When I was in grade school, I wanted to join our speech choir. More than half of the class were part of the speech choir. I would watch my classmates rehearsed every school day. I did not understand why I wanted it so bad. All I could remember everyday I would ask my teacher if I could join. I was very persistent like a die-hard suitor who would never let go until there was a finality of no. My teacher would reply, “We’ll see.” And my hope grew big that eventually I would be part of the speech choir. I had no memories of being disheartened or discouraged.
I was just a kid. I was too young to have puberty issues on body image, allowance, crushes, honors. I had no idea what self-esteem meant. I just wanted to be part of the speech choir. I did not try to look for reasons my teacher did not handpick me to be part of the speech choir. Maybe she thought I could not afford to buy the costume or she just did not like me. The reasons were not clear but I did not bother to know why. The only thing, that was very clear to me, was that I wanted to be part of the speech choir. I kept asking my teacher until it became part of my school routine.
One day, my teacher got so annoyed. She did not give me the usual friendly reply “We’ll see.” My presence felt like a head louse thriving on her head. It was as if she wanted to scratch her head and just get rid of me. She told me she would let me join if they would be needing more people.
I forget how it happened. I just remember I was with my classmates performing the Frog Singing School. Our group won the interschool competition. I would not have celebrated the victory of my classmates if it were not for my eagerness to join the team.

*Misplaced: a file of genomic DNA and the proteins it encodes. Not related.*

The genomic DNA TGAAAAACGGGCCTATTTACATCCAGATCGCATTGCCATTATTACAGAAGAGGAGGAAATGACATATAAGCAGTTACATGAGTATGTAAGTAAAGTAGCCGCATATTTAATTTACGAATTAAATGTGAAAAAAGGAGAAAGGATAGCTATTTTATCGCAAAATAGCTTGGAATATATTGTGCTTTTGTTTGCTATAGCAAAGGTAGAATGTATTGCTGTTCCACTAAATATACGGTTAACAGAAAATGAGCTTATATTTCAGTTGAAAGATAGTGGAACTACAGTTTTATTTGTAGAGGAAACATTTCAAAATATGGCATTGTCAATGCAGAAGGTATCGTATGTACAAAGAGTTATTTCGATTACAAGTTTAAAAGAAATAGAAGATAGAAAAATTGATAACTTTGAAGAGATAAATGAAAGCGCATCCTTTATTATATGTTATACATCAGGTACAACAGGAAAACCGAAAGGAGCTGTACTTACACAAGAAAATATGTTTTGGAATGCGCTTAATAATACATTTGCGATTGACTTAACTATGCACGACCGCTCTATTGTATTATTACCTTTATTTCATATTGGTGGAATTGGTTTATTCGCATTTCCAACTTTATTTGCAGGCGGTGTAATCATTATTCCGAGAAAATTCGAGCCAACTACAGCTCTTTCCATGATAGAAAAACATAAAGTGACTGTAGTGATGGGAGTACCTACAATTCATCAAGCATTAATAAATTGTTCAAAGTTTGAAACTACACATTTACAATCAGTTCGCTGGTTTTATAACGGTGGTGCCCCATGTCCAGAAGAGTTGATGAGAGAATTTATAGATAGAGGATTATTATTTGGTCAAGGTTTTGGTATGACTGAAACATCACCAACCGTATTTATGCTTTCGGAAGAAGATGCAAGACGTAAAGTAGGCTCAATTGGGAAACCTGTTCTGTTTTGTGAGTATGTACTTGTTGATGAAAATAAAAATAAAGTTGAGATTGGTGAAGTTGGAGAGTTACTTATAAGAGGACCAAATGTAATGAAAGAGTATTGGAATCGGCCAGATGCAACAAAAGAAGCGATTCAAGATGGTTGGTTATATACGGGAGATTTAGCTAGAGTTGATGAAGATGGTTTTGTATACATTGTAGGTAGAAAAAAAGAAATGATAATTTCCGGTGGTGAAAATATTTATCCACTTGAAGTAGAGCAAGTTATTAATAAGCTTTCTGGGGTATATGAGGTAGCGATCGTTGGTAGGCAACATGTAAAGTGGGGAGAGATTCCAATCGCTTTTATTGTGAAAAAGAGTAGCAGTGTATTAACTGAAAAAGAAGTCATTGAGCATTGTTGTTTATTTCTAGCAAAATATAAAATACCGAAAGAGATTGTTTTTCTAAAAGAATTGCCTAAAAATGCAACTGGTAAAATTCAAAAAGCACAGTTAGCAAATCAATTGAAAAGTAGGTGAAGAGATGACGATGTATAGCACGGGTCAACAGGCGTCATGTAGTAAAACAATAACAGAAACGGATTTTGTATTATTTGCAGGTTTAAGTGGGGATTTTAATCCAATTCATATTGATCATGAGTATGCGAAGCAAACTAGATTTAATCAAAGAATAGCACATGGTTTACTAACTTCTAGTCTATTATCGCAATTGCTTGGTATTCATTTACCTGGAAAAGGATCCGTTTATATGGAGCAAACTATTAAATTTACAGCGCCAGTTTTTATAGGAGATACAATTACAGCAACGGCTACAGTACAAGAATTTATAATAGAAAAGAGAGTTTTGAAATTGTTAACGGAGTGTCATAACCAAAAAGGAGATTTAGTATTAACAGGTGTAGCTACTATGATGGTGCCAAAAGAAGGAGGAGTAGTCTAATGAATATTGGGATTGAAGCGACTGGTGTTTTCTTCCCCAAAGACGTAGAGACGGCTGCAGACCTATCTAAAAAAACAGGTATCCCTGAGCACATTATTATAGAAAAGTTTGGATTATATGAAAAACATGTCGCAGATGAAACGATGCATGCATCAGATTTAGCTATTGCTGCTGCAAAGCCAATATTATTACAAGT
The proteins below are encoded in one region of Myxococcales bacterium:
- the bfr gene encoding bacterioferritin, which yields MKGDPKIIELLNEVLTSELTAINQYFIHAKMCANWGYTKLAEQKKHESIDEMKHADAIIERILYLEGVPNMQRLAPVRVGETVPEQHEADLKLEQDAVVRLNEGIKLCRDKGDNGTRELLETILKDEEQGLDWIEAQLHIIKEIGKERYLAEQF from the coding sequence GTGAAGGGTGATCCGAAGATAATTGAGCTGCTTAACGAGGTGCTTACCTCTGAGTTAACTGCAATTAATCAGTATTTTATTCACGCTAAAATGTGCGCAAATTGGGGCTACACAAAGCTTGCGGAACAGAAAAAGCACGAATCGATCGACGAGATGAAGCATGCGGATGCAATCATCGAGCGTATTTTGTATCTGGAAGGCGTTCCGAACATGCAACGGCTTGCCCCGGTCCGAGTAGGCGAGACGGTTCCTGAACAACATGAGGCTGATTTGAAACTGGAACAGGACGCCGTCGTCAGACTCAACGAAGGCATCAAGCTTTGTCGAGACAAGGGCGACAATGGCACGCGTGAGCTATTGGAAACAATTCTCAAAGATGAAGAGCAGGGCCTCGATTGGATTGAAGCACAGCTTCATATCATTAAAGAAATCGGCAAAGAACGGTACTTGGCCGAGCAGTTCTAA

Looking back, I can’t believe I have that kind of guts to ask my teacher everyday if I can make it. I find it embarrassing. I had no inhibitions and fear on asking my teacher. I did not even question if I really deserve to be part of the speech choir. I did not question the criteria of my teacher or did I have what was required. I just wanted it hard enough, the way a five-year old boy throwing tantrums, forcing her mother to buy a candy.
I wish I still have that kind of courage and determination that never doubts, never fears. It was not even a big dream or life-changing event to aspire for. I could have just let it go, the way we let balloons and kites leave us, the way we let our coins fall on a wishing well. But I was just “makulit” and simply interested.
This reminds me of a blog I read days ago. In the blog of Mark Manson, he shared that instead of asking “What do we want in life?” We should ask, ”
“What do want to suffer for?”
“A more interesting question, a question that perhaps you’ve never considered before, is what pain do you want in your life? What are you willing to struggle for? Because that seems to be a greater determinant of how our lives turn out.”
“What determines your success isn’t “What do you want to enjoy?” The question is, “What pain do you want to sustain?” The quality of your life is not determined by the quality of your positive experiences but the quality of your negative experiences. And to get good at dealing with negative experiences is to get good at dealing with life.
There are some things we really like to have. It is not a question on how much we want something but it is how much are we willing to give up or to suffer. Sometimes, the question should be like, “What are things worth begging ?” What are the things you are willing to lose your pride just to get it? When rejection knocks at your door, it steals your pride and sometimes gives you a token of humiliation.
Sometimes you just have to wear thick face to get it.